And it is a bit sad, because this is not solely his fault. Yes, I do not believe Berhalter is a good tactical manager. No, I do not believe he is the man who should be leading the United States into the 2026 World Cup. But ultimately none of that is the reason why I say he clearly should not continue. This scandal with the Reyna’s, by itself, has sealed his fate. He can no longer face the players in the dressing room with them knowing he will actively speak about them behind his back for his own benefit. The issues that had come previously, notably with John Brooks and Matt Miazga, were just rumors of fallout between player and manager, but this is solidified. He can no longer face the Federation, knowing their golden calf has caused quite a bit of embarrassment for them. And he can no longer face the US Soccer community given not only the dirt that his name has been dragged through, but knowing that more than one member in the community is either working to bring him down or reveling in his downfall. It is his fault that he has lost the players, and it is partially his fault that he lost the rest of what I previously mentioned, but in a way he is a victim of a disgusting act of blackmail by a once-respected member of this community. I can understand and see a reality where he continues due to US Soccer not wanting to be perceived as bending to the will of blackmail, but ultimately I think relationships are too untenable for this to continue.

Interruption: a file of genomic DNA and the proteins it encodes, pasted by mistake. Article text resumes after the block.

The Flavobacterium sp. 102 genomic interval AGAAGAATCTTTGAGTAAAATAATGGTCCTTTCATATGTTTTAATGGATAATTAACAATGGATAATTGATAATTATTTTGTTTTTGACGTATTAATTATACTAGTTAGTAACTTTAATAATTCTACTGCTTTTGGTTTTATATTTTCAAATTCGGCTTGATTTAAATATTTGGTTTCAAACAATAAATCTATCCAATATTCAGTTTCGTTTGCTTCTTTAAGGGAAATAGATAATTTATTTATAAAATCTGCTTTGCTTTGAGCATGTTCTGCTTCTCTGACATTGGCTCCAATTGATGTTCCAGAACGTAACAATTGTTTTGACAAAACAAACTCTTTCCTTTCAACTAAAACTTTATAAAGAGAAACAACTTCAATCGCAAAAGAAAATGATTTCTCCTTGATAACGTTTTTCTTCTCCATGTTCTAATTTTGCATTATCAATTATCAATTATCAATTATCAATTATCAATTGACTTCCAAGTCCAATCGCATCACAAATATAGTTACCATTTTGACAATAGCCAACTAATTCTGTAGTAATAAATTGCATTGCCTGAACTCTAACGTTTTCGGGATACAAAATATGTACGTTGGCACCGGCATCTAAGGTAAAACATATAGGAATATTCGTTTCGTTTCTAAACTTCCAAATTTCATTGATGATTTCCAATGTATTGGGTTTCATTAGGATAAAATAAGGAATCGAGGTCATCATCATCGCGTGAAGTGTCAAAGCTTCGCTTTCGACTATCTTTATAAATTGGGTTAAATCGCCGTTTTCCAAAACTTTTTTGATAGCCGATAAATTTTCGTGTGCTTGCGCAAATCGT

I came here originally to debate the different choices for US Soccer, but now they clearly have one that must be done. The US Soccer community, and very quietly I believe the Federation as well, are viewing 2026 as the culmination of a project. They believe that the United States, powered by this exciting young generation and boosted by being the host nation, can win the World Cup in 2026. Even should the United States not win the competition, 2026 is viewed with an incredible level of importance. It is a moment where soccer can truly establish itself as one of the three main sports in America. It will never overtake American football or basketball, but the rest of the sports are fair game, and 2026 has been bookmarked as the point in which soccer will fully arrive in America driven by a strong host nation performance at the World Cup.